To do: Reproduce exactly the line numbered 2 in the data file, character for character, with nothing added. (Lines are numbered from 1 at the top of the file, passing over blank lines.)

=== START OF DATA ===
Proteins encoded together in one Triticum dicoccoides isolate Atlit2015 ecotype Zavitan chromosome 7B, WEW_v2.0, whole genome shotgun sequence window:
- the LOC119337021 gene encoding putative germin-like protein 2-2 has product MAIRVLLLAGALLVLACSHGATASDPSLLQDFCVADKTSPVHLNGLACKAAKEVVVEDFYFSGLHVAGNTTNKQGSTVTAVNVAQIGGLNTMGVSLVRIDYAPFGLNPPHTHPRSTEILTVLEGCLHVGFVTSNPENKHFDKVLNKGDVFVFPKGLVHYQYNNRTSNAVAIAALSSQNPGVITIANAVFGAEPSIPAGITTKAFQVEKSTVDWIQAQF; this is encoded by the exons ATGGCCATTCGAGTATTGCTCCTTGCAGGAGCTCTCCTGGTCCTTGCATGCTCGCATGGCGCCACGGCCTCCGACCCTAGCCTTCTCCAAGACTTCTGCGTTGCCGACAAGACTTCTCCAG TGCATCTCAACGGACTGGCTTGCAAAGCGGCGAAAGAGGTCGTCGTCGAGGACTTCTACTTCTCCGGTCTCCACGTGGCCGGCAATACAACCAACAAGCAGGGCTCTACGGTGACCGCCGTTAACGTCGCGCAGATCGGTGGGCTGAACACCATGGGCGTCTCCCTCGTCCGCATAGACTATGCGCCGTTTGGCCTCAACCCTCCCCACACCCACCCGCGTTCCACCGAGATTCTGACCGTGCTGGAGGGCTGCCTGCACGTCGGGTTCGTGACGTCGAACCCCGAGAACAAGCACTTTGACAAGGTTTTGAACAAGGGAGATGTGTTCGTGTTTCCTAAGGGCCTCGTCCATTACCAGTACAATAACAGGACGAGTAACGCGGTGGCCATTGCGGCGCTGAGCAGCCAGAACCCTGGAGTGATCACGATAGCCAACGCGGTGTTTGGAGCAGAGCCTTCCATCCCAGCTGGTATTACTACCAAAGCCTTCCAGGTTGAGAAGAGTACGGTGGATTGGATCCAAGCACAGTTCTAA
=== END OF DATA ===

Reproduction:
- the LOC119337021 gene encoding putative germin-like protein 2-2 has product MAIRVLLLAGALLVLACSHGATASDPSLLQDFCVADKTSPVHLNGLACKAAKEVVVEDFYFSGLHVAGNTTNKQGSTVTAVNVAQIGGLNTMGVSLVRIDYAPFGLNPPHTHPRSTEILTVLEGCLHVGFVTSNPENKHFDKVLNKGDVFVFPKGLVHYQYNNRTSNAVAIAALSSQNPGVITIANAVFGAEPSIPAGITTKAFQVEKSTVDWIQAQF; this is encoded by the exons ATGGCCATTCGAGTATTGCTCCTTGCAGGAGCTCTCCTGGTCCTTGCATGCTCGCATGGCGCCACGGCCTCCGACCCTAGCCTTCTCCAAGACTTCTGCGTTGCCGACAAGACTTCTCCAG TGCATCTCAACGGACTGGCTTGCAAAGCGGCGAAAGAGGTCGTCGTCGAGGACTTCTACTTCTCCGGTCTCCACGTGGCCGGCAATACAACCAACAAGCAGGGCTCTACGGTGACCGCCGTTAACGTCGCGCAGATCGGTGGGCTGAACACCATGGGCGTCTCCCTCGTCCGCATAGACTATGCGCCGTTTGGCCTCAACCCTCCCCACACCCACCCGCGTTCCACCGAGATTCTGACCGTGCTGGAGGGCTGCCTGCACGTCGGGTTCGTGACGTCGAACCCCGAGAACAAGCACTTTGACAAGGTTTTGAACAAGGGAGATGTGTTCGTGTTTCCTAAGGGCCTCGTCCATTACCAGTACAATAACAGGACGAGTAACGCGGTGGCCATTGCGGCGCTGAGCAGCCAGAACCCTGGAGTGATCACGATAGCCAACGCGGTGTTTGGAGCAGAGCCTTCCATCCCAGCTGGTATTACTACCAAAGCCTTCCAGGTTGAGAAGAGTACGGTGGATTGGATCCAAGCACAGTTCTAA